The internet of things is the most human of digital identity technologies. Unlike cloud technologies, we touch, hear, smell, and see things. They are real like kittens and roads. Damian Glover wrote yesterday about institutional blockers to IoT. Our interviews revealed personal resistance to IoT adoption, too.
Cultural blockers of IoT are classic fears in new clothes.
Governments worry about public safety, cyberwarfare, and consumer protection. Laws are coming online this year and next to mandate IoT security measures to new security standards.
But we were surprised that IoT is being felt as the introduction of surveillance.
- Clinical technology as workplace surveillance. Hospital providers talk about their frustration with connected technologies because it feels like their every motion is being monitored and tracked, used by bosses to evaluate their speed and cost efficiency.
- Civic technologies as government surveillance. From Oakland’s corner traffic cameras leading to mass rallies to Boston Police tests and NYPD robot dogs, IoT is deep in the creepy depths of the uncanny valley.
- Consumer technology as commercial surveillance. Alexa, Google, and Apple know too much about you and use it to sell adjacent services.
Why these feelings?
- Devices project power into physical spaces where people live and work.
- Devices are opaque: they hide what happens downstream with device data and upstream with device control.
- Devices don’t put nearby-humans at the center of experience. “User experience” isn’t for them but designed by and for absent institutions. When exactly did Amazon Alexa last ask for your consent when you walked in a room? When did Google Nest ask for permission to send your picture to the cloud? What happened to the gigabytes of data produced during your colonoscopy? Who is looking and listening? What bots are judging your behavior or speech?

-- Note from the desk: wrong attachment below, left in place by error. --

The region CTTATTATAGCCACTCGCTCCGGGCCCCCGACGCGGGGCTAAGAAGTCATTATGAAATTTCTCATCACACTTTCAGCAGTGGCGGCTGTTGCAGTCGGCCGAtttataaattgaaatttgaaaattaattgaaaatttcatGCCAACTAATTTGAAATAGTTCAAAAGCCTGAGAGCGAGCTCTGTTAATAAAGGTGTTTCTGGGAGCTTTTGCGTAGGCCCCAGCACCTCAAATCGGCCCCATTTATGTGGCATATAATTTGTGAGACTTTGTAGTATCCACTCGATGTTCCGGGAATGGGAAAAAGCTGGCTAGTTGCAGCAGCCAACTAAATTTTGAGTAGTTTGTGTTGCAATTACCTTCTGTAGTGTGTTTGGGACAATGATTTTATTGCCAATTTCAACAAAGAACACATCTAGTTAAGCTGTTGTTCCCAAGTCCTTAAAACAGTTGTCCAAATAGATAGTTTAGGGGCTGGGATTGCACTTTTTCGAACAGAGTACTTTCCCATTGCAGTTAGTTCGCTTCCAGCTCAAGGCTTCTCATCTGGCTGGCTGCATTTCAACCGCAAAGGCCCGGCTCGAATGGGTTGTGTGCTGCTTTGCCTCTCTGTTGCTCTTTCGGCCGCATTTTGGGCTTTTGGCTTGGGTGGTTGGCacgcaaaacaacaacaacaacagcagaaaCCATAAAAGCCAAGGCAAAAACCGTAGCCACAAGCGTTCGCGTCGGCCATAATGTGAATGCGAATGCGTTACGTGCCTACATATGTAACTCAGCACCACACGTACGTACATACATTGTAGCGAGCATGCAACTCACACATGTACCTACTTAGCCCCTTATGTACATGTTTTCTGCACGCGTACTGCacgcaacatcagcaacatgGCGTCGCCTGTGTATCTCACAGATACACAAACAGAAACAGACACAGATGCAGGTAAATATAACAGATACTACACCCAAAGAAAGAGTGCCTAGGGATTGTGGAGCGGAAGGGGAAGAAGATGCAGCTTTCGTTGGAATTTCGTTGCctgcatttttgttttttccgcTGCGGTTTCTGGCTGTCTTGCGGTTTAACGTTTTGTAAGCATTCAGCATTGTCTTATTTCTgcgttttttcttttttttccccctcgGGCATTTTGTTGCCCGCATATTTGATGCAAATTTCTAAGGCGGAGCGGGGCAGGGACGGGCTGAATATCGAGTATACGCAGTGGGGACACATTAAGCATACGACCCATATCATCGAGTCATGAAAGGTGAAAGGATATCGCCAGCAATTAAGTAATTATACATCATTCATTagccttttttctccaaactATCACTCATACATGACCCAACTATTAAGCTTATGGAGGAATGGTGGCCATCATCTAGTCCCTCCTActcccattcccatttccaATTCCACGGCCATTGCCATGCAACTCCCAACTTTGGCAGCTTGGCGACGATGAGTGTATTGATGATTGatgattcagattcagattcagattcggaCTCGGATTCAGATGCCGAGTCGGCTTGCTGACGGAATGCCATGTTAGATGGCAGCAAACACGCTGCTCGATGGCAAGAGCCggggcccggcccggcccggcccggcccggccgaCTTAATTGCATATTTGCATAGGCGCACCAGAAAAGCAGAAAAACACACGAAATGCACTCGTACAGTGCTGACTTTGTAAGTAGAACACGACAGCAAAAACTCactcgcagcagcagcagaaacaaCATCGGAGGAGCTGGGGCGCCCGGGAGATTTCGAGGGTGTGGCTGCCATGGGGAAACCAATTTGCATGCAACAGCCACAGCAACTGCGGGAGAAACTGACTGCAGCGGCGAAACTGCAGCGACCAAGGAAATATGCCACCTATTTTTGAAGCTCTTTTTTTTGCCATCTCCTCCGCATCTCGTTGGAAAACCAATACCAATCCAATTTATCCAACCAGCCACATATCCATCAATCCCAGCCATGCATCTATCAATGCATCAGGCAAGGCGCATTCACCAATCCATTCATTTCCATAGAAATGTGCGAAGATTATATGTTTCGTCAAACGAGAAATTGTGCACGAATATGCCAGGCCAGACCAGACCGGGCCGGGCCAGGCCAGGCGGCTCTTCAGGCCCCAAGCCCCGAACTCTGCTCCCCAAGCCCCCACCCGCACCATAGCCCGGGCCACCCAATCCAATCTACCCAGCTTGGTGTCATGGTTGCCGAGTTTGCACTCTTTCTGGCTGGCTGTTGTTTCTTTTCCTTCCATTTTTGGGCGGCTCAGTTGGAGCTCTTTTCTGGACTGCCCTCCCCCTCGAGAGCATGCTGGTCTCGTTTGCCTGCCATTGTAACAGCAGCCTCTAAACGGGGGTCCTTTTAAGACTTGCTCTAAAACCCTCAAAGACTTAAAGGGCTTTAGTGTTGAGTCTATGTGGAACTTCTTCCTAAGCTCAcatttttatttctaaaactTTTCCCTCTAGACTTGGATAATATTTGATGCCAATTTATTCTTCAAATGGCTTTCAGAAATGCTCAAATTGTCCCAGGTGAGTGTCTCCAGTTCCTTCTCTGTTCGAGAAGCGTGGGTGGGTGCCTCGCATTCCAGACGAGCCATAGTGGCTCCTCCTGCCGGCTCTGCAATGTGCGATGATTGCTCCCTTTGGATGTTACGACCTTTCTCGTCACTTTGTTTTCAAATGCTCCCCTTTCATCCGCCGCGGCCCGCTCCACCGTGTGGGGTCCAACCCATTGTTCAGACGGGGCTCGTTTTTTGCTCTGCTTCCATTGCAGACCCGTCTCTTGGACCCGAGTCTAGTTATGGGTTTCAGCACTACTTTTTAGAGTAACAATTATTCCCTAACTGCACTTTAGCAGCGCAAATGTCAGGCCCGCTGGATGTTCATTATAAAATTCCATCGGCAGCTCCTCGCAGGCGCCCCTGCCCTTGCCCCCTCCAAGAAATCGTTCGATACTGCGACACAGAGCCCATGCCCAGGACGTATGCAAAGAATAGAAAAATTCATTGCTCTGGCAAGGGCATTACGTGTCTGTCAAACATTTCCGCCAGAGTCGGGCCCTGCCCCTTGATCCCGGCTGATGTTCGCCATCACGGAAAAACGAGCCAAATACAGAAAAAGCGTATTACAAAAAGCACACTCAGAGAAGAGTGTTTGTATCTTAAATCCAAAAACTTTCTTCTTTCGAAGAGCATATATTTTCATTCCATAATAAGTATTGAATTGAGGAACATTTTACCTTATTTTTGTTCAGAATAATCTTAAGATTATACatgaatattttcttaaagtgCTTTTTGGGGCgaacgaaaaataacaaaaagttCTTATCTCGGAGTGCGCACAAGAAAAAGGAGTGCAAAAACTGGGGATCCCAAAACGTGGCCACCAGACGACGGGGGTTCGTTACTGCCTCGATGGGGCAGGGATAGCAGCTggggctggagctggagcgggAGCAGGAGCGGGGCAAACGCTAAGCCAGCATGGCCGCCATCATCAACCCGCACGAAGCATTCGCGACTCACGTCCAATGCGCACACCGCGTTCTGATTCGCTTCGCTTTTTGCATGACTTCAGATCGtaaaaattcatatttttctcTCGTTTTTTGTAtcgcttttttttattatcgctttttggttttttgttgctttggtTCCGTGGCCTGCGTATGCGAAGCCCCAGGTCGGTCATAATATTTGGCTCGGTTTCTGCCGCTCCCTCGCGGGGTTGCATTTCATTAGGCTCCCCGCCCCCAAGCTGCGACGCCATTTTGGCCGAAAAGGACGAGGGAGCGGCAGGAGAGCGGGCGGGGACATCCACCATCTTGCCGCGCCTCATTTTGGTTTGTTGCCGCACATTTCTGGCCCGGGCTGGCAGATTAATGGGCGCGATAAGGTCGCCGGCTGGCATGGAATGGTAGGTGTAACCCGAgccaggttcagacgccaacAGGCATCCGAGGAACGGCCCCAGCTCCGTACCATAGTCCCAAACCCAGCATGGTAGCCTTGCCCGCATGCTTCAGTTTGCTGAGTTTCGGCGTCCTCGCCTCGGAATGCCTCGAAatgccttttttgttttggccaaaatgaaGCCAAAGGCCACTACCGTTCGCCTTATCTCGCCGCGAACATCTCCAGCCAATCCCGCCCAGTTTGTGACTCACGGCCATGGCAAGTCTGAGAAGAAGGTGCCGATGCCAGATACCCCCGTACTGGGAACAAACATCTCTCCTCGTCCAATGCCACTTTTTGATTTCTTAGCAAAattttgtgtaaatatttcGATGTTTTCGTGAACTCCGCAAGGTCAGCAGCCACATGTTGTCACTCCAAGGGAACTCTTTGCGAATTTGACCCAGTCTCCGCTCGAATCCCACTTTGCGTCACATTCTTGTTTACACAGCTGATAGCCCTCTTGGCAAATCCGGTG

WiderPoV: Devices are feared and distrusted as proxies for our distrust of the people and organizations behind them.
Why are we feeling it now?
- Now, because the human-device experiences are more common, more connected, more intense.
- Now, because surveillance effects are better understood and more widely feared.
Slapping a friendly mask on devices isn’t going to work. So…
- Research via social sciences to find how design fosters trust and understanding through the new Human-Computer Interfaces.
- Hire human research specialists like anthropologists, behavioral psychologists, industrial designers.
- Explore user experience of biometrics, identity theater, labeling for disclosure, ambient and pervasive identity of things, identity of avatars and virtual things.
- Test approaches broadly, across regions, cultures, generations.
- Challenge consent assumptions to form new consent models that reflect emerging technical realities and diverse/conflicting public policies.
- Pilot frequently to learn. Share findings.
- Drive toward ecosystem-wide problem clarity.
- This is a collective problem with collective solutions. Engage allies, labor, supply chains, regulators, patients and other end users. The sooner everyone agrees on the problem, the sooner we work together.
- Climb the Higher Assurance Digital Identity of Things Maturity Model.
- Trusted interactions start with humans believing what they are told. Digital identity underpins that whole relationship.
- Your enterprise can take stock of your deployed quality and levels of assurance, and that of their partners. Climb from there.
If that goes well, put Wider On Call.